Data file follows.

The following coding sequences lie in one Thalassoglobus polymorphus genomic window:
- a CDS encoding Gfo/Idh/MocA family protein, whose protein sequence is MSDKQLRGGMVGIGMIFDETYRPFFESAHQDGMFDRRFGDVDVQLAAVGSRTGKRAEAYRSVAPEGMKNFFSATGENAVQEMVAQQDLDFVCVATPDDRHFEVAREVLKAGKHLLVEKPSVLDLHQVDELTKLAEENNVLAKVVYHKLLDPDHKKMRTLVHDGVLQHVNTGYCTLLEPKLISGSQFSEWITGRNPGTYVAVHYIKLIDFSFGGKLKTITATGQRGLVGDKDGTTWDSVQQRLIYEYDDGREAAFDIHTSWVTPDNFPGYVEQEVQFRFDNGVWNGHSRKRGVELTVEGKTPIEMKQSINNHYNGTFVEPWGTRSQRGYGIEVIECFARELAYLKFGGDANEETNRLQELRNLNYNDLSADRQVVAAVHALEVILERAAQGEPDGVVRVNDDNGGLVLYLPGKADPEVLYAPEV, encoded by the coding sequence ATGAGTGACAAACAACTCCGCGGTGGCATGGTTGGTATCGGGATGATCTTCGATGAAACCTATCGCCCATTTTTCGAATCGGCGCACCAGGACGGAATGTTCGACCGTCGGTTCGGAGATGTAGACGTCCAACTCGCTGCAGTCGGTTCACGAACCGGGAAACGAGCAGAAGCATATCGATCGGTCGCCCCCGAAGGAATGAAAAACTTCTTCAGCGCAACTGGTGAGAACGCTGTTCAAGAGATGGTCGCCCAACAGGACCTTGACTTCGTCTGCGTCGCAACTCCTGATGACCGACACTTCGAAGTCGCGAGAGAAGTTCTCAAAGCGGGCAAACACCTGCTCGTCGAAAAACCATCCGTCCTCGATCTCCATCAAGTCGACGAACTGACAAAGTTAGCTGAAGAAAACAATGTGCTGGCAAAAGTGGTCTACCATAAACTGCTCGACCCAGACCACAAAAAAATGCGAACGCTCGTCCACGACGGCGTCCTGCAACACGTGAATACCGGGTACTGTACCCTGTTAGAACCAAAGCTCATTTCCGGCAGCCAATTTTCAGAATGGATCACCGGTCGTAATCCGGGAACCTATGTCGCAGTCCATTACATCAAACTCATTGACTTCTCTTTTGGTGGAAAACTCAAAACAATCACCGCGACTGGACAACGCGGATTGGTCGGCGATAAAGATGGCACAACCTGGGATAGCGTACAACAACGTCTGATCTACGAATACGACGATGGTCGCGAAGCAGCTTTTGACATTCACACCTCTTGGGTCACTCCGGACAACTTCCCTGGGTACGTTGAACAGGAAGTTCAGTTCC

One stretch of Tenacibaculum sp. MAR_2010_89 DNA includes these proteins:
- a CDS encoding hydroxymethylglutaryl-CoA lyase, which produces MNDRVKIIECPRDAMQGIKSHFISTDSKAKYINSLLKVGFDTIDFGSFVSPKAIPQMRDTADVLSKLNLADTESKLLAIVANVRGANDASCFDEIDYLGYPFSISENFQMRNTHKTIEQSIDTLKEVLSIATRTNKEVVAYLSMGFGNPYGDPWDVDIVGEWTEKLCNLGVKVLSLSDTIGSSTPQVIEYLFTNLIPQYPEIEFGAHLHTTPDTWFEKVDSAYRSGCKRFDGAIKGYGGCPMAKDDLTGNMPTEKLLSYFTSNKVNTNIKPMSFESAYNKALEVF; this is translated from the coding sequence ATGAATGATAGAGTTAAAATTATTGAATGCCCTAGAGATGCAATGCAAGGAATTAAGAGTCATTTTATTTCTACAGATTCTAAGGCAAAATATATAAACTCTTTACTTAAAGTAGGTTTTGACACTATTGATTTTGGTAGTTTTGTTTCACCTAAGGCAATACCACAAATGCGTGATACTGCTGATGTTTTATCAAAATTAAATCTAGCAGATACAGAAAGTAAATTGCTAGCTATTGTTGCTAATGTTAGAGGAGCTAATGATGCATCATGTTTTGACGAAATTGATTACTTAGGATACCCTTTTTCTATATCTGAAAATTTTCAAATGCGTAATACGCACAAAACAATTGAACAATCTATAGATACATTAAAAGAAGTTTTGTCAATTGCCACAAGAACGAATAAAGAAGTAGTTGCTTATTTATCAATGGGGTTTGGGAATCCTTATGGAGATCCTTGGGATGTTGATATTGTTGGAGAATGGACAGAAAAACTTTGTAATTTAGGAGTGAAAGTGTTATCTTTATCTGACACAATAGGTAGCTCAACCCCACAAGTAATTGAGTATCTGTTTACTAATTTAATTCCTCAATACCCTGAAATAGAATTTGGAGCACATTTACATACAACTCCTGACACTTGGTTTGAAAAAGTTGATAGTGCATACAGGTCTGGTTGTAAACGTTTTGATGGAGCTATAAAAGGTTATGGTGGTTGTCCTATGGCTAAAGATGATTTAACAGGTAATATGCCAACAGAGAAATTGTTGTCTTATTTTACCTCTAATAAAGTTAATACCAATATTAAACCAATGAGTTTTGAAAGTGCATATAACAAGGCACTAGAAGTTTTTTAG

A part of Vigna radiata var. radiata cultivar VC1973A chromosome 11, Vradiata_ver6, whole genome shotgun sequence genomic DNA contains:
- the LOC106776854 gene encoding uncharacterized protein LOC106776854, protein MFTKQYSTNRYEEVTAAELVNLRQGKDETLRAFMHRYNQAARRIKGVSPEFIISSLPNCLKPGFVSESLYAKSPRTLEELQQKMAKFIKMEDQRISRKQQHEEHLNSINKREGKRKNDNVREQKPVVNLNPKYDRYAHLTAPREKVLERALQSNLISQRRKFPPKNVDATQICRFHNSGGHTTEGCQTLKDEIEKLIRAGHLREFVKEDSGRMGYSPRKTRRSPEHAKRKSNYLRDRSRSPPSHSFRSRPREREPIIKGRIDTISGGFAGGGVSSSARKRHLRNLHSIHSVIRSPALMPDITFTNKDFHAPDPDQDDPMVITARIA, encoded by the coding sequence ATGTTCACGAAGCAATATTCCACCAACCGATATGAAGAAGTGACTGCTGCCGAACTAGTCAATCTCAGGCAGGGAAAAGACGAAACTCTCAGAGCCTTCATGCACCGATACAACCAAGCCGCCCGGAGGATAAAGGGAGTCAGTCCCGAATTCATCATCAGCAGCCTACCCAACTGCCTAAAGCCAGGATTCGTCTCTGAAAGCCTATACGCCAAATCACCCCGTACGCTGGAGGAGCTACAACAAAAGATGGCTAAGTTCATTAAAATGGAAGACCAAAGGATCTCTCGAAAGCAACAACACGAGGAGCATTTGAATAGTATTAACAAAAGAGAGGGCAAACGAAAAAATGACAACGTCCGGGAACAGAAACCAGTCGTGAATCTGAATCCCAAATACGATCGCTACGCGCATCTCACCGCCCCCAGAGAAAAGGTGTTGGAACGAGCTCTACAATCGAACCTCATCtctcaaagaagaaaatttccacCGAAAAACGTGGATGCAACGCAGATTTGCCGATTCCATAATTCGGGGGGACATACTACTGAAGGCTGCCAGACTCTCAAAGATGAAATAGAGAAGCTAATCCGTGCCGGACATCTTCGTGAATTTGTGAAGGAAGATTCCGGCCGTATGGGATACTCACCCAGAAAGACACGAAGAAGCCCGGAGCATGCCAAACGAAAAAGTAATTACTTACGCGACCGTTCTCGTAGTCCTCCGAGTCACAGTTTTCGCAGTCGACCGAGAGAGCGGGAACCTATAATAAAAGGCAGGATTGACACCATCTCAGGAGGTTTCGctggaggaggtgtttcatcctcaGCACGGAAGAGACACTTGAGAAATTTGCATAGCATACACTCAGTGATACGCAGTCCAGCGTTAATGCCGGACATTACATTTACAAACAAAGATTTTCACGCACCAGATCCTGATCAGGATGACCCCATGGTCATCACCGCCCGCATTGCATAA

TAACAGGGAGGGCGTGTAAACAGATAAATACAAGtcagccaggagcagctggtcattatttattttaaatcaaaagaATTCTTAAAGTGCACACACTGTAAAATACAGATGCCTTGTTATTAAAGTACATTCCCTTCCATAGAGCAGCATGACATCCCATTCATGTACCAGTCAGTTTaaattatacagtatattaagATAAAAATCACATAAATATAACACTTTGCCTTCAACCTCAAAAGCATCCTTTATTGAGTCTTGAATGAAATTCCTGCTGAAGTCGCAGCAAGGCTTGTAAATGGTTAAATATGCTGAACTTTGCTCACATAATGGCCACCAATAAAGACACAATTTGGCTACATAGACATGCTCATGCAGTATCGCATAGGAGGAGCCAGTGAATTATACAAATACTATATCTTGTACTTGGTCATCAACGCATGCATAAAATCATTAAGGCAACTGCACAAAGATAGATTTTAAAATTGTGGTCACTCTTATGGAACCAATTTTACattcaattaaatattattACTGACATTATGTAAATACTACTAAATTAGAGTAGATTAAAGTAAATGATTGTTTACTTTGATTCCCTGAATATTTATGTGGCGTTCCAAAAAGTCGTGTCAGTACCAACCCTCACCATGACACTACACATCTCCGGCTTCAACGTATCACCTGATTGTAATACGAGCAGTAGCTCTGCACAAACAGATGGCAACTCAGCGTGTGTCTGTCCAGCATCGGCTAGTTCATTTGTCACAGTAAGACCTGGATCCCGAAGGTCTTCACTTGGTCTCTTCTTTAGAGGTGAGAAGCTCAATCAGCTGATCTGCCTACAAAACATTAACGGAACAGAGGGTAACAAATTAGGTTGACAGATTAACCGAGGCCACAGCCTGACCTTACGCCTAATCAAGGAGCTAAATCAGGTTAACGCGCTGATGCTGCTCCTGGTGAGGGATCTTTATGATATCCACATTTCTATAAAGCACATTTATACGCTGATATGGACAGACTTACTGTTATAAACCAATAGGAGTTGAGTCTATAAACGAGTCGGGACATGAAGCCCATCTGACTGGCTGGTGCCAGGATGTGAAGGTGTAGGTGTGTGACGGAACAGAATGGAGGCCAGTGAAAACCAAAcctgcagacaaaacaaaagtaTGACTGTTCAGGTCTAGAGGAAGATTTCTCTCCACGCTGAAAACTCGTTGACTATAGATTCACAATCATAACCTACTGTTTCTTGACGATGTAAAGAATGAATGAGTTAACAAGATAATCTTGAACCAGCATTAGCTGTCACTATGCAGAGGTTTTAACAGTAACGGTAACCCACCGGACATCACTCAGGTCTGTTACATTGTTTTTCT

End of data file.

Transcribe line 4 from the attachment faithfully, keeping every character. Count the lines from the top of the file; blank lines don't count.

- a CDS encoding hydroxymethylglutaryl-CoA lyase, which produces MNDRVKIIECPRDAMQGIKSHFISTDSKAKYINSLLKVGFDTIDFGSFVSPKAIPQMRDTADVLSKLNLADTESKLLAIVANVRGANDASCFDEIDYLGYPFSISENFQMRNTHKTIEQSIDTLKEVLSIATRTNKEVVAYLSMGFGNPYGDPWDVDIVGEWTEKLCNLGVKVLSLSDTIGSSTPQVIEYLFTNLIPQYPEIEFGAHLHTTPDTWFEKVDSAYRSGCKRFDGAIKGYGGCPMAKDDLTGNMPTEKLLSYFTSNKVNTNIKPMSFESAYNKALEVF; this is translated from the coding sequence ATGAATGATAGAGTTAAAATTATTGAATGCCCTAGAGATGCAATGCAAGGAATTAAGAGTCATTTTATTTCTACAGATTCTAAGGCAAAATATATAAACTCTTTACTTAAAGTAGGTTTTGACACTATTGATTTTGGTAGTTTTGTTTCACCTAAGGCAATACCACAAATGCGTGATACTGCTGATGTTTTATCAAAATTAAATCTAGCAGATACAGAAAGTAAATTGCTAGCTATTGTTGCTAATGTTAGAGGAGCTAATGATGCATCATGTTTTGACGAAATTGATTACTTAGGATACCCTTTTTCTATATCTGAAAATTTTCAAATGCGTAATACGCACAAAACAATTGAACAATCTATAGATACATTAAAAGAAGTTTTGTCAATTGCCACAAGAACGAATAAAGAAGTAGTTGCTTATTTATCAATGGGGTTTGGGAATCCTTATGGAGATCCTTGGGATGTTGATATTGTTGGAGAATGGACAGAAAAACTTTGTAATTTAGGAGTGAAAGTGTTATCTTTATCTGACACAATAGGTAGCTCAACCCCACAAGTAATTGAGTATCTGTTTACTAATTTAATTCCTCAATACCCTGAAATAGAATTTGGAGCACATTTACATACAACTCCTGACACTTGGTTTGAAAAAGTTGATAGTGCATACAGGTCTGGTTGTAAACGTTTTGATGGAGCTATAAAAGGTTATGGTGGTTGTCCTATGGCTAAAGATGATTTAACAGGTAATATGCCAACAGAGAAATTGTTGTCTTATTTTACCTCTAATAAAGTTAATACCAATATTAAACCAATGAGTTTTGAAAGTGCATATAACAAGGCACTAGAAGTTTTTTAG